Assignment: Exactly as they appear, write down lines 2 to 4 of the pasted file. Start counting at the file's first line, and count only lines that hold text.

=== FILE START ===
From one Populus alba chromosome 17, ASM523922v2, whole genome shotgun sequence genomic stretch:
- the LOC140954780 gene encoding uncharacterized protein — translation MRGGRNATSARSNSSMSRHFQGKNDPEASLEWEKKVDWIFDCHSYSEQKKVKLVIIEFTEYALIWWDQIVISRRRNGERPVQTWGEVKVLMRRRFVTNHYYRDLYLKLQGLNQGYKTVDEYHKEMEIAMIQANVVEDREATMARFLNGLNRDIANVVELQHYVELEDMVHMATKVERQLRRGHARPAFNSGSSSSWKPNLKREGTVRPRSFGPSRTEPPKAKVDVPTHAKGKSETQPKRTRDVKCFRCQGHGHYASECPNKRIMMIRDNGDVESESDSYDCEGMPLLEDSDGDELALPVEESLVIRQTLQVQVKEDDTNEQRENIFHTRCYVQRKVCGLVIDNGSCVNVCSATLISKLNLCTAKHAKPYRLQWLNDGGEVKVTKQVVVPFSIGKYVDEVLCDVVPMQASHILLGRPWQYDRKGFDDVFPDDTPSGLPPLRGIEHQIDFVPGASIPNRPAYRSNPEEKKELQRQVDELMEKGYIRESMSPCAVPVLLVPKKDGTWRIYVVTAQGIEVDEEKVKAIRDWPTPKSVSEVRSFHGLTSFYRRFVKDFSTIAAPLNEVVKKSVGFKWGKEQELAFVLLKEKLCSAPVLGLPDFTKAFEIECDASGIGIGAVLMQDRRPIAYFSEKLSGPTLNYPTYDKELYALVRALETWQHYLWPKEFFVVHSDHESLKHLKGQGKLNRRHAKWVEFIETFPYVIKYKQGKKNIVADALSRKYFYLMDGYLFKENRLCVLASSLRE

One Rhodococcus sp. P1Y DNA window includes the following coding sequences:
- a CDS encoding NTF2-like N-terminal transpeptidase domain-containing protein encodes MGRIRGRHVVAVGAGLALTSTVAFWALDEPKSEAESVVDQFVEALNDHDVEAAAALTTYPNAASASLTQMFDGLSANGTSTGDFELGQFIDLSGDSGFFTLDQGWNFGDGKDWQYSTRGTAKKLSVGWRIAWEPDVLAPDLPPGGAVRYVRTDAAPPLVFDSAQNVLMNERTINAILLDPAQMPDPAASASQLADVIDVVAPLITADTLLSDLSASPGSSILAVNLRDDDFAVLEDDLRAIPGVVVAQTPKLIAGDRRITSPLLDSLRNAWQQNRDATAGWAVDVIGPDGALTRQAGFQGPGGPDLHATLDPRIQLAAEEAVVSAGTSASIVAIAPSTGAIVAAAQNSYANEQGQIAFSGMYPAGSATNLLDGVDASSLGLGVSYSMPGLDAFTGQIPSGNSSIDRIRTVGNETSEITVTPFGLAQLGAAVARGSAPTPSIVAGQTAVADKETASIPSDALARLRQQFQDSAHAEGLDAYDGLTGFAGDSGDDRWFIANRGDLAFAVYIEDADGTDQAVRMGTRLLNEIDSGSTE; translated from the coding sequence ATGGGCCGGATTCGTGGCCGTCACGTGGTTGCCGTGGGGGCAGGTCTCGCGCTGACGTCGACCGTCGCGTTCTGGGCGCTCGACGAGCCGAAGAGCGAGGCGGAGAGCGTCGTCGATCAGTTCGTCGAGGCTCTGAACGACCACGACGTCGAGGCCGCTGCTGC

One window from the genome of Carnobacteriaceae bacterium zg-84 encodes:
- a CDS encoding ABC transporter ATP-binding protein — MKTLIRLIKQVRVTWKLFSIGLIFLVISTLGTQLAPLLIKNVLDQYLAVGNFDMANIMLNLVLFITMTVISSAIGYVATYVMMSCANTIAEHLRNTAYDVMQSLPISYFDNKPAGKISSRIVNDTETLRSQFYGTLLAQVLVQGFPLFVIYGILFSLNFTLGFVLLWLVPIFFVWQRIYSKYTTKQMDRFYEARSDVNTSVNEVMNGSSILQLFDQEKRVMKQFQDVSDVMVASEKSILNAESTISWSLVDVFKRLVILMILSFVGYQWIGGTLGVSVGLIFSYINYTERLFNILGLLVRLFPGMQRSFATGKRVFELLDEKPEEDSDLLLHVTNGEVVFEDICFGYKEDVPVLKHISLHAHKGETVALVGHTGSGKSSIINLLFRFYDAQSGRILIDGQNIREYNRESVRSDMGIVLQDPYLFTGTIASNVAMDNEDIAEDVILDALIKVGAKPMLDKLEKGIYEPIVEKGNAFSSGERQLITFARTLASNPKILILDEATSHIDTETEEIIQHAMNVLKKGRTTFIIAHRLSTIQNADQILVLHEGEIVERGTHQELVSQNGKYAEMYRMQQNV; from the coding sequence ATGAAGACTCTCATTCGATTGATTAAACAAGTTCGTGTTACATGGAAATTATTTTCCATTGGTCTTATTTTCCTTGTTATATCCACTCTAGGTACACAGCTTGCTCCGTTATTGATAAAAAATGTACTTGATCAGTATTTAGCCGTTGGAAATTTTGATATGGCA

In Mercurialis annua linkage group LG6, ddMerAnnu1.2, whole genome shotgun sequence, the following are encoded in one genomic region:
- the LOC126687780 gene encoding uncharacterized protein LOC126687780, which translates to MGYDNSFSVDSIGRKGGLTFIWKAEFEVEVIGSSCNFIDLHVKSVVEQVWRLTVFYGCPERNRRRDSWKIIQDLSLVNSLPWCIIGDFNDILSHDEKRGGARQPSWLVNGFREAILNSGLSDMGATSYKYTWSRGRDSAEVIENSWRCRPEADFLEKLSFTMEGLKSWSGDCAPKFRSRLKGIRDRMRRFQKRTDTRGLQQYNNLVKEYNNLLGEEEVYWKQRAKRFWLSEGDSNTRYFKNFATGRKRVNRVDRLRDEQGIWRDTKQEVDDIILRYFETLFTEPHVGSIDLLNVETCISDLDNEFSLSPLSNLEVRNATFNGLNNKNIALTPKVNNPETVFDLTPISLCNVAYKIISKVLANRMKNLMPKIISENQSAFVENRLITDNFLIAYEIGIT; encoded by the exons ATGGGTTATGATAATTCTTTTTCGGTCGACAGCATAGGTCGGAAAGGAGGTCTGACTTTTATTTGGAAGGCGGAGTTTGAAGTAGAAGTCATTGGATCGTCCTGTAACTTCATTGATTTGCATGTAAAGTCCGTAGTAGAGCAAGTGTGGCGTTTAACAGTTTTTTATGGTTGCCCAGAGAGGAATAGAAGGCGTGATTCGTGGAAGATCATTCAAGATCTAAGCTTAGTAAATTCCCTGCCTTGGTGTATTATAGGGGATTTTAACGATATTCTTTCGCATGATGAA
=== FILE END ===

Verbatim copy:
- the LOC140954780 gene encoding uncharacterized protein — translation MRGGRNATSARSNSSMSRHFQGKNDPEASLEWEKKVDWIFDCHSYSEQKKVKLVIIEFTEYALIWWDQIVISRRRNGERPVQTWGEVKVLMRRRFVTNHYYRDLYLKLQGLNQGYKTVDEYHKEMEIAMIQANVVEDREATMARFLNGLNRDIANVVELQHYVELEDMVHMATKVERQLRRGHARPAFNSGSSSSWKPNLKREGTVRPRSFGPSRTEPPKAKVDVPTHAKGKSETQPKRTRDVKCFRCQGHGHYASECPNKRIMMIRDNGDVESESDSYDCEGMPLLEDSDGDELALPVEESLVIRQTLQVQVKEDDTNEQRENIFHTRCYVQRKVCGLVIDNGSCVNVCSATLISKLNLCTAKHAKPYRLQWLNDGGEVKVTKQVVVPFSIGKYVDEVLCDVVPMQASHILLGRPWQYDRKGFDDVFPDDTPSGLPPLRGIEHQIDFVPGASIPNRPAYRSNPEEKKELQRQVDELMEKGYIRESMSPCAVPVLLVPKKDGTWRIYVVTAQGIEVDEEKVKAIRDWPTPKSVSEVRSFHGLTSFYRRFVKDFSTIAAPLNEVVKKSVGFKWGKEQELAFVLLKEKLCSAPVLGLPDFTKAFEIECDASGIGIGAVLMQDRRPIAYFSEKLSGPTLNYPTYDKELYALVRALETWQHYLWPKEFFVVHSDHESLKHLKGQGKLNRRHAKWVEFIETFPYVIKYKQGKKNIVADALSRKYFYLMDGYLFKENRLCVLASSLRE

One Rhodococcus sp. P1Y DNA window includes the following coding sequences:
- a CDS encoding NTF2-like N-terminal transpeptidase domain-containing protein encodes MGRIRGRHVVAVGAGLALTSTVAFWALDEPKSEAESVVDQFVEALNDHDVEAAAALTTYPNAASASLTQMFDGLSANGTSTGDFELGQFIDLSGDSGFFTLDQGWNFGDGKDWQYSTRGTAKKLSVGWRIAWEPDVLAPDLPPGGAVRYVRTDAAPPLVFDSAQNVLMNERTINAILLDPAQMPDPAASASQLADVIDVVAPLITADTLLSDLSASPGSSILAVNLRDDDFAVLEDDLRAIPGVVVAQTPKLIAGDRRITSPLLDSLRNAWQQNRDATAGWAVDVIGPDGALTRQAGFQGPGGPDLHATLDPRIQLAAEEAVVSAGTSASIVAIAPSTGAIVAAAQNSYANEQGQIAFSGMYPAGSATNLLDGVDASSLGLGVSYSMPGLDAFTGQIPSGNSSIDRIRTVGNETSEITVTPFGLAQLGAAVARGSAPTPSIVAGQTAVADKETASIPSDALARLRQQFQDSAHAEGLDAYDGLTGFAGDSGDDRWFIANRGDLAFAVYIEDADGTDQAVRMGTRLLNEIDSGSTE; translated from the coding sequence ATGGGCCGGATTCGTGGCCGTCACGTGGTTGCCGTGGGGGCAGGTCTCGCGCTGACGTCGACCGTCGCGTTCTGGGCGCTCGACGAGCCGAAGAGCGAGGCGGAGAGCGTCGTCGATCAGTTCGTCGAGGCTCTGAACGACCACGACGTCGAGGCCGCTGCTGC